This semester I am currently enrolled in a one credit honors extension to my SE class at the University of Massachusetts Amherst. We recently read this paper paper which my Professor Yuriy Brun is working on. He is my take on it:
Isolating the source code changes that are responsible for test failures is time consuming and challenging.
Source code change are broken down into subsets with the intent of isolating the failure cause. Two subsets, the minimal set of changes that produce the failure, and the complement of the maximum set of changes that pass, are both helpful for finding failure causes. Neither always contains the correct section and the combination leads to greater coverage of failure causes.
How well did it work?
In 78% of the 45 regression failures studied the complement of the maximum set of changes that pass contained relevant information not in the minimal set of changes that produce the failure.
M. Eaddy et al. considered changes related to the most cross-cutting concerns. N. Nagappan and T. Ball looked into modules with the highest churn. T. Zimmermann et al. investigated changes to most recent changes. and T. Zimmermann and N. Nagappan worked with changes to modules with the most dependencies. A. Zeller and R. Hildebrandt developed an approach to finding the smallest subset of the recent changes that exhibits test failure.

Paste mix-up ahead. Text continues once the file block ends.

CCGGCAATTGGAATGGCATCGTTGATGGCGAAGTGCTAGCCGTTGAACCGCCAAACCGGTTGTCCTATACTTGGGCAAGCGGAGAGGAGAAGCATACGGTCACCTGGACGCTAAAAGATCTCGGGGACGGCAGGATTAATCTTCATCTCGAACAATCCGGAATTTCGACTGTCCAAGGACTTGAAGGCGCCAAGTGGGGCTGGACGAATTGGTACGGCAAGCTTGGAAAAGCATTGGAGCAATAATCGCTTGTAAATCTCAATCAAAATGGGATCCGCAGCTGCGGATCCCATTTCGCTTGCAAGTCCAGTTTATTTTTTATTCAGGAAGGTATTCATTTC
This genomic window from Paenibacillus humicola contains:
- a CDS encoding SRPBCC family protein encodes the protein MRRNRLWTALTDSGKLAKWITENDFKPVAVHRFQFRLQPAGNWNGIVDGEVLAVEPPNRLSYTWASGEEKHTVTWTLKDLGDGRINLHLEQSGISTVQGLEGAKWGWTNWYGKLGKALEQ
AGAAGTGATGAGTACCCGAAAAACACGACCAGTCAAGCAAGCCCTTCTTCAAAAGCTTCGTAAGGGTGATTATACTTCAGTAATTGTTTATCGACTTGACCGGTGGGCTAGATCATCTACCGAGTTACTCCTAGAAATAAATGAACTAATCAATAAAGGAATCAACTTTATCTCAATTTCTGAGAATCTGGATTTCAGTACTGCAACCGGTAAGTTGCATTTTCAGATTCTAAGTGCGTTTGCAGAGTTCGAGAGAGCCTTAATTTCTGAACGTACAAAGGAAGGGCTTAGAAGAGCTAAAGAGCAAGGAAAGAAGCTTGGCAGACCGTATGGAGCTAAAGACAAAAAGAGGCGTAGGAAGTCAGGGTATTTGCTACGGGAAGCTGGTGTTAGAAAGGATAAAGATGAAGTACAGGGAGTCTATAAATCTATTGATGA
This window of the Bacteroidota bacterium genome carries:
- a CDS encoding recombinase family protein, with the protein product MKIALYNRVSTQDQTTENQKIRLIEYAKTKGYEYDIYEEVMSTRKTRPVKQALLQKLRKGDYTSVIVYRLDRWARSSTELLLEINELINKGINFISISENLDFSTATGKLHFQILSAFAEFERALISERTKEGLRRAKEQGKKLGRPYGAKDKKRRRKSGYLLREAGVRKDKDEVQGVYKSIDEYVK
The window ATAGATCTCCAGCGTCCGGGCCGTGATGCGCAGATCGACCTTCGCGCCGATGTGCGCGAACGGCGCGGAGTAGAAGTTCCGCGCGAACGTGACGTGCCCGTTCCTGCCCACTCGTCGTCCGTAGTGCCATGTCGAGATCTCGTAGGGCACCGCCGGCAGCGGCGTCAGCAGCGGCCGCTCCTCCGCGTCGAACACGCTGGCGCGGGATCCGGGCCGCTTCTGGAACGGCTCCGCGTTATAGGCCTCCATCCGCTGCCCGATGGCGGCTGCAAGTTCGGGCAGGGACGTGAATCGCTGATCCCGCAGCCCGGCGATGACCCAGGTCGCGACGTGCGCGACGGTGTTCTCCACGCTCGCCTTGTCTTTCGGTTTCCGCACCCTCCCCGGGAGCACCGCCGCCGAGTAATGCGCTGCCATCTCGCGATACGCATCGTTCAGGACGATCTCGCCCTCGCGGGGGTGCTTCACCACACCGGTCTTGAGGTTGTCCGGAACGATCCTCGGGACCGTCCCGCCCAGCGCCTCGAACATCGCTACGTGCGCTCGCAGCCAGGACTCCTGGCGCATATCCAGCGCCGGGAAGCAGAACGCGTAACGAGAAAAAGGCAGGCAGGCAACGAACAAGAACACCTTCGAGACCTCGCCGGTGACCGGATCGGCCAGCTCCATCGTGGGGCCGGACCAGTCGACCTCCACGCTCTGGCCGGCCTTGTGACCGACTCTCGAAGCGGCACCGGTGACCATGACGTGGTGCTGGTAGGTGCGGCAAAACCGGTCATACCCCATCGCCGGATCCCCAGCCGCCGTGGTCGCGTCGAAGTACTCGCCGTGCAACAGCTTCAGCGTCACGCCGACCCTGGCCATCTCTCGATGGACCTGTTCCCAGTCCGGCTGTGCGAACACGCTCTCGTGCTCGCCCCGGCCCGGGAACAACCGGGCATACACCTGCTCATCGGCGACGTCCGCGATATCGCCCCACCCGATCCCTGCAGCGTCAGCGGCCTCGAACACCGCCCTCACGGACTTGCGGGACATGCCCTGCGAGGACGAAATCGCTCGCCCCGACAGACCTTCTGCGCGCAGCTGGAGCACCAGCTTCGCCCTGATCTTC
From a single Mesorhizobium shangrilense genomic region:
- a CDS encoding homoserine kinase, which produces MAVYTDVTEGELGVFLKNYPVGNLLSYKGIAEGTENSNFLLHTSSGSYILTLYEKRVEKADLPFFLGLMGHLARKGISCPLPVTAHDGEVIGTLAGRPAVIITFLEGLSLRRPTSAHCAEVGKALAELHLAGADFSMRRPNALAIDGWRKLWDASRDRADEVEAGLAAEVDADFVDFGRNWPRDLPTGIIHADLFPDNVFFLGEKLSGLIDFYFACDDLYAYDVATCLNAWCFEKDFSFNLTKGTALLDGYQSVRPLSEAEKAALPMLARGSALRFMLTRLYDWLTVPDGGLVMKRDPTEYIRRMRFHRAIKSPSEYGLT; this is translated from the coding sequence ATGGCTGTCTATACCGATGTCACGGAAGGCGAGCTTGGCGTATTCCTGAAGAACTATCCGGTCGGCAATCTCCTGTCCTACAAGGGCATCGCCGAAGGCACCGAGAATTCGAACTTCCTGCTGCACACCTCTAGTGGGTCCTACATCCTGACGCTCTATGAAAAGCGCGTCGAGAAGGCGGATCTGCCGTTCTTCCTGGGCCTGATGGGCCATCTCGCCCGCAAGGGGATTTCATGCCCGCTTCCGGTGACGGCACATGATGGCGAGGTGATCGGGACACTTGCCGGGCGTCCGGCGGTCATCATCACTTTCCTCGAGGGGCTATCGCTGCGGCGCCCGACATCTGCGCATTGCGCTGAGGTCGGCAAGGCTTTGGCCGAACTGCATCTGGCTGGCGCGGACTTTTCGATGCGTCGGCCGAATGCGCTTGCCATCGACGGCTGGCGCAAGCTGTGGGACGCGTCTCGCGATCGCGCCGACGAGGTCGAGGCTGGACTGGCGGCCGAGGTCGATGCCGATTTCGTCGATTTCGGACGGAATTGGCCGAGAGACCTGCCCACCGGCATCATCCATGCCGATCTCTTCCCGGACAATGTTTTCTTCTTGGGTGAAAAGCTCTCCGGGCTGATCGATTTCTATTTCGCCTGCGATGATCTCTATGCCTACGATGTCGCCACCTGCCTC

The main contribution of the paper is the observations that the maximum set of changes that pass and the minimum set of changes that fail are often not complementary (rather than any particular approach to finding the complement of the max set or how the two set can be used together). The goals was to point out the counterintuitive finding.
Even though the goal is to bring attention to the difference between the two sets, what approach was used with the preliminary study?